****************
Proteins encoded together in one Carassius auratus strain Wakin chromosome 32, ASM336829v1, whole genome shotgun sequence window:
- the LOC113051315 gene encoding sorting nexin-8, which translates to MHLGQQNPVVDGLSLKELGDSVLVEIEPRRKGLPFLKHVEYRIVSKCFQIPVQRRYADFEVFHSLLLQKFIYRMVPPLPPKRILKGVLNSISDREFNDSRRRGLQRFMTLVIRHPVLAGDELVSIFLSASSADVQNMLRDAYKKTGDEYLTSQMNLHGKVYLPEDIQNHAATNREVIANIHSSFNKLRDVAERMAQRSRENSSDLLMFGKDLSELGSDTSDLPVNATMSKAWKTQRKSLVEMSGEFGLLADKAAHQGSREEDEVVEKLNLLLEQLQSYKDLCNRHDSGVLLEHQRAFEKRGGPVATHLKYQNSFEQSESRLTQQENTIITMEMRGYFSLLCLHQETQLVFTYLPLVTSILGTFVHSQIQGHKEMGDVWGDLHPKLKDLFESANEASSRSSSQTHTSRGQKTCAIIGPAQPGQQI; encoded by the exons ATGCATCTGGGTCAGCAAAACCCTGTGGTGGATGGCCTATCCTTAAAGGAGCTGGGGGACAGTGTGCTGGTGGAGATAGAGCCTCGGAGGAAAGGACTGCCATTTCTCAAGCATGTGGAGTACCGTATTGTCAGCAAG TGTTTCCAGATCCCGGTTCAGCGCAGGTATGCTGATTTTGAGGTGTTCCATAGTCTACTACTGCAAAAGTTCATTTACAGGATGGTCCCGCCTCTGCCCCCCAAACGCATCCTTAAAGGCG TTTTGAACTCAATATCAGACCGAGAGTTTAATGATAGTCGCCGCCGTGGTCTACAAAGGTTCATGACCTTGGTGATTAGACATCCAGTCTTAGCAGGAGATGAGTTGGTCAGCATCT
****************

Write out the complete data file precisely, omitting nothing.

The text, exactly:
Proteins encoded together in one Carassius auratus strain Wakin chromosome 32, ASM336829v1, whole genome shotgun sequence window:
- the LOC113051315 gene encoding sorting nexin-8, which translates to MHLGQQNPVVDGLSLKELGDSVLVEIEPRRKGLPFLKHVEYRIVSKCFQIPVQRRYADFEVFHSLLLQKFIYRMVPPLPPKRILKGVLNSISDREFNDSRRRGLQRFMTLVIRHPVLAGDELVSIFLSASSADVQNMLRDAYKKTGDEYLTSQMNLHGKVYLPEDIQNHAATNREVIANIHSSFNKLRDVAERMAQRSRENSSDLLMFGKDLSELGSDTSDLPVNATMSKAWKTQRKSLVEMSGEFGLLADKAAHQGSREEDEVVEKLNLLLEQLQSYKDLCNRHDSGVLLEHQRAFEKRGGPVATHLKYQNSFEQSESRLTQQENTIITMEMRGYFSLLCLHQETQLVFTYLPLVTSILGTFVHSQIQGHKEMGDVWGDLHPKLKDLFESANEASSRSSSQTHTSRGQKTCAIIGPAQPGQQI; encoded by the exons ATGCATCTGGGTCAGCAAAACCCTGTGGTGGATGGCCTATCCTTAAAGGAGCTGGGGGACAGTGTGCTGGTGGAGATAGAGCCTCGGAGGAAAGGACTGCCATTTCTCAAGCATGTGGAGTACCGTATTGTCAGCAAG TGTTTCCAGATCCCGGTTCAGCGCAGGTATGCTGATTTTGAGGTGTTCCATAGTCTACTACTGCAAAAGTTCATTTACAGGATGGTCCCGCCTCTGCCCCCCAAACGCATCCTTAAAGGCG TTTTGAACTCAATATCAGACCGAGAGTTTAATGATAGTCGCCGCCGTGGTCTACAAAGGTTCATGACCTTGGTGATTAGACATCCAGTCTTAGCAGGAGATGAGTTGGTCAGCATCT